A Schedule Gone Awry

I haven’t written anything about scheduling in a while. Nor have I posted the schedule. One of the reasons is that, after years of writing out schedules, I have internalized many of those skills and don’t often have to make a schedule. I work right off my to do list and achieve the same level of productivity. (By the way, I’m finally back to working on my book about the perfect ADHD to do list. So keep an eye out for that. My goal is to finish it this summer.)

I do still make an actual schedule once in a while. Usually it is for a day where I have lots of “free time” but a whole lot to get done. I definitely still make a schedule on Thanksgiving. Otherwise, how would I know what time to start cooking? And I’ve got that down to a science. I don’t think I started cooking this year until 1 o’clock. Not counting the pie.

Anyway, this was a similar day. I had a large culinary project to do. My annual double batch of strawberry rhubarb jam, plus an extra batch so I’d have something nice to give to the kids teachers as an end of year thank you. In the past, I have posted schedules that were a perfect 10 where I stuff the landing. And I posted schedules that did not go as planned. The idea is to show you that you can achieve a schedule that is accurate. But I also like to demonstrate that, even though I teach this stuff for a living, I don’t always nail it. So it is with much humbleness that I post this schedule for my jam making day, which went so far off the rails, it’s hard to believe I even made a schedule. But here it is. I have proof.

I think it’s fair to say I was a little rusty at writing it out. And I made some rookie mistakes. I went into the day thinking about the big project I needed to do and kind of ignored a lot of the little things I have to do every day to keep the world moving. I also didn’t take into account that making a three times batch is 50% more work. And since I was making several half pints for the teachers, it was probably 100% more sanitizing and canning time. I think if you eliminated those mistakes, I would’ve been behind schedule, but not completely off the rails. But with those mistakes as the foundation was no wiggle room to absorb the fact that I needed to spend a significant extra amount of time dealing with organizing my canning jars and supplies. If I had taken those things into account, I probably would’ve been pretty close to on time, in the sense that the schedule would’ve been making jam pretty much all day. And that’s what happened. Oh… and I forgot to include clean up time. Sticky red goo everywhere. Had to clean that up so it didn’t look like a crime scene when the family got home. Just the lovely smell of jam and the dishwasher running quietly in the background. (Next year I’m just going to get a strawberry rhubarb Yankee Candle. Kidding. The jam is worth it.)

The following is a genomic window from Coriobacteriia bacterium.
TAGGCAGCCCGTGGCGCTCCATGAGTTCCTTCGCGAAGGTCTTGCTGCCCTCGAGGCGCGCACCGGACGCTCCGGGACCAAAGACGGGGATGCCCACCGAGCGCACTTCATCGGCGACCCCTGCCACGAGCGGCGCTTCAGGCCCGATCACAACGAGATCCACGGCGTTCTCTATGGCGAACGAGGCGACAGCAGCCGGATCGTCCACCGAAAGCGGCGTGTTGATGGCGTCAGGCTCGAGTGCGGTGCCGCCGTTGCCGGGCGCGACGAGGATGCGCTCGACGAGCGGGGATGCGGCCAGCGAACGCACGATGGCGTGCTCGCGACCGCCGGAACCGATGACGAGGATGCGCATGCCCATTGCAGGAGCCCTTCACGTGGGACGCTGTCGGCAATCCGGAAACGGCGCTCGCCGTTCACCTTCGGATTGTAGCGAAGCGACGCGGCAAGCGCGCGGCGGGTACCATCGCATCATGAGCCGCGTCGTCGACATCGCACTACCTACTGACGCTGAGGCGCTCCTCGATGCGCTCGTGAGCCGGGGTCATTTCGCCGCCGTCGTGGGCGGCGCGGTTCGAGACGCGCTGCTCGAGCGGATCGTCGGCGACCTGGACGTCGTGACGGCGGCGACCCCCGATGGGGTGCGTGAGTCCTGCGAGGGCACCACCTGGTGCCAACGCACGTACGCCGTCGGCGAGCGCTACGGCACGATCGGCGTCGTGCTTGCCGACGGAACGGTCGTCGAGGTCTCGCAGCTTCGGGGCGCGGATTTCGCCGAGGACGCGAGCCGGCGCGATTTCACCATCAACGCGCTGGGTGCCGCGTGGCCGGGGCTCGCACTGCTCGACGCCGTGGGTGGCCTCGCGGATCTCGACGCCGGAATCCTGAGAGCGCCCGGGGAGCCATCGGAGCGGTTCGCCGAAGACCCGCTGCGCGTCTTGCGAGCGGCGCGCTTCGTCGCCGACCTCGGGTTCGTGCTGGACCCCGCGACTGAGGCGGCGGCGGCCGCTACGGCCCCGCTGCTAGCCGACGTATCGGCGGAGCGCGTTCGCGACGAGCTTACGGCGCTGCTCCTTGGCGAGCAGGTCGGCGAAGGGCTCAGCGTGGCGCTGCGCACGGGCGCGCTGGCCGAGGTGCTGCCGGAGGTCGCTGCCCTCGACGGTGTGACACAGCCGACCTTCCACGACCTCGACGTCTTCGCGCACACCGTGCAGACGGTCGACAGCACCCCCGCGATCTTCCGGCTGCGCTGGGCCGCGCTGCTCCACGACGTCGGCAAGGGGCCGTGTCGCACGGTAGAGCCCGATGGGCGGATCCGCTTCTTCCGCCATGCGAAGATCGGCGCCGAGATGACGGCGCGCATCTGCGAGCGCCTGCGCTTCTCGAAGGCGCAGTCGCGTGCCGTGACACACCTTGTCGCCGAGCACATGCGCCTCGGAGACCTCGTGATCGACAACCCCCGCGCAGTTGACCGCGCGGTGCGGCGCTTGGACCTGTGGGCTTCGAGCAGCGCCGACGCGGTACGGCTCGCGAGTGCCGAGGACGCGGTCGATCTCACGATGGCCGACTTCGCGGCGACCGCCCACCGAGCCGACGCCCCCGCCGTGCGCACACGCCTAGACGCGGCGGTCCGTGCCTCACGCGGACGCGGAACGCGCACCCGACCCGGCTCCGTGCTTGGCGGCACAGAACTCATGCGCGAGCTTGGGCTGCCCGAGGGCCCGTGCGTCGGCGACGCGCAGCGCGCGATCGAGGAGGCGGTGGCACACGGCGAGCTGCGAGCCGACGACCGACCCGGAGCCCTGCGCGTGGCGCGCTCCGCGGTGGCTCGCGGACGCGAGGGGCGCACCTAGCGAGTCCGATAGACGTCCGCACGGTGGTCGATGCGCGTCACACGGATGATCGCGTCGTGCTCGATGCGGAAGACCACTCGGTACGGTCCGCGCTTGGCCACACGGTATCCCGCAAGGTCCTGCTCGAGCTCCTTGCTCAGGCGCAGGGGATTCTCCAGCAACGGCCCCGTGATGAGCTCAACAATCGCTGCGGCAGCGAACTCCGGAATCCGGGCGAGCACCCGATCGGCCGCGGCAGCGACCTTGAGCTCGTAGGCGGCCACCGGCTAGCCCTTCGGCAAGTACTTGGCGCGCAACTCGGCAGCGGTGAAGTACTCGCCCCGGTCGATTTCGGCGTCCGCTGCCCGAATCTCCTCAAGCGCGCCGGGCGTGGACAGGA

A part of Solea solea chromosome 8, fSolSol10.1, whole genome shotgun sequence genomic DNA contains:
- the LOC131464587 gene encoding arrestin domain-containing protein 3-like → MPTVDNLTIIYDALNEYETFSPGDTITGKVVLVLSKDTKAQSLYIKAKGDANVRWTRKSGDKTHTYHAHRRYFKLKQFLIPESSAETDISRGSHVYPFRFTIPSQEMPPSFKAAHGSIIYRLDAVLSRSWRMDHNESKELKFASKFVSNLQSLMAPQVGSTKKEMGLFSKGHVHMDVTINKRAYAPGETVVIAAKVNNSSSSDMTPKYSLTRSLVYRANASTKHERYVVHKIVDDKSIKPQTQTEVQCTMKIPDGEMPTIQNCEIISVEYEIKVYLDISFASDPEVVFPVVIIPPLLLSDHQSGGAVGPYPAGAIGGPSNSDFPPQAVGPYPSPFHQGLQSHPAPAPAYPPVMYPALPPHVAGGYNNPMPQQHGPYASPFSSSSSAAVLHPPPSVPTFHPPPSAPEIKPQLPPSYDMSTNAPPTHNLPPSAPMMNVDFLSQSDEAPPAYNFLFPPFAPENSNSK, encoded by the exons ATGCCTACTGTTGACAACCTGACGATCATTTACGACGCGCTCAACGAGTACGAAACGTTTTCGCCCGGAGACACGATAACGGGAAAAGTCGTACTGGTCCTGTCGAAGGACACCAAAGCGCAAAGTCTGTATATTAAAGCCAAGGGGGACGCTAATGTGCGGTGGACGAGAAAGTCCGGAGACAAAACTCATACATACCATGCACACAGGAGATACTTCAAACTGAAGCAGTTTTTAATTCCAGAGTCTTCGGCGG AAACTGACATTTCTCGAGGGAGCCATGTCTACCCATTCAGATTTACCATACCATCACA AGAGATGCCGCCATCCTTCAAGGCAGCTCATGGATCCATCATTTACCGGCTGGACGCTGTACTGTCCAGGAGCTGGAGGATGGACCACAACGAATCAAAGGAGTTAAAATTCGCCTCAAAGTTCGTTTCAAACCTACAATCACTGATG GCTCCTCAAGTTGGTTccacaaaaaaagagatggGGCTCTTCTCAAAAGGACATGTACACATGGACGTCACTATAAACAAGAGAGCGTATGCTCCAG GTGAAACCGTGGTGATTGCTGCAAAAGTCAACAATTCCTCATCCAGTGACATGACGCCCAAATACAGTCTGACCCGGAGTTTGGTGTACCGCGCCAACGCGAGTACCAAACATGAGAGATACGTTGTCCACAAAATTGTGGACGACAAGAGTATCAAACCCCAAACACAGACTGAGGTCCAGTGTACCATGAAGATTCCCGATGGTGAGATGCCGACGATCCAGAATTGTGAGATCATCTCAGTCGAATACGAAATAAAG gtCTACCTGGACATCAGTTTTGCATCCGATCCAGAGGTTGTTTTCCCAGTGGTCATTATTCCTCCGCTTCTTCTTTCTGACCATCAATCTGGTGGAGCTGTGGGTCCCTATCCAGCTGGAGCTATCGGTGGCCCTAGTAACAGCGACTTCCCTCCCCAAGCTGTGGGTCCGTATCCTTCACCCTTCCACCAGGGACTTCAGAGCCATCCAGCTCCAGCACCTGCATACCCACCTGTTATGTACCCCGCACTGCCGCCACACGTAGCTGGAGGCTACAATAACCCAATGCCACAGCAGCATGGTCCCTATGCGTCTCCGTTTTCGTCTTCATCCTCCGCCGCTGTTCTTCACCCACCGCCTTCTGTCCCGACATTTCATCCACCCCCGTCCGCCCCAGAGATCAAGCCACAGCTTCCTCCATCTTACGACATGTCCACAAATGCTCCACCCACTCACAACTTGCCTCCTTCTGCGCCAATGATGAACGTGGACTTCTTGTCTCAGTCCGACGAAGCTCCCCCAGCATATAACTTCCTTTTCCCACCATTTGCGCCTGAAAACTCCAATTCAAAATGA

But here’s the thing, the schedule was still a success. Because I had a schedule I learned all of these things. I learned that it actually takes longer to make half pints instead of pints because you have to process twice as many jars. I learned that making a triple batch takes a lot longer even if the cooking time is the same. I learned that sterilizing the jars and lids always takes a lot longer than I think. So when I go to make jam next year, I’m gonna have a much better idea of how long it’s gonna take. I’m gonna remember that I budgeted half a day and it took almost a whole day. It only takes a half a day if it’s a two times batch, with already sterilized jars, all pints, and my wife helps hold the strawberries.

So but I hope you’re takeaways is that planning is never a bad idea. Whether you’re successful or you have a learning experience, the plan is valuable. The only time it isn’t valuable is when you do it half assed and you don’t really learn from it. So be fully assed! Go forward and plan! Let me know how it goes.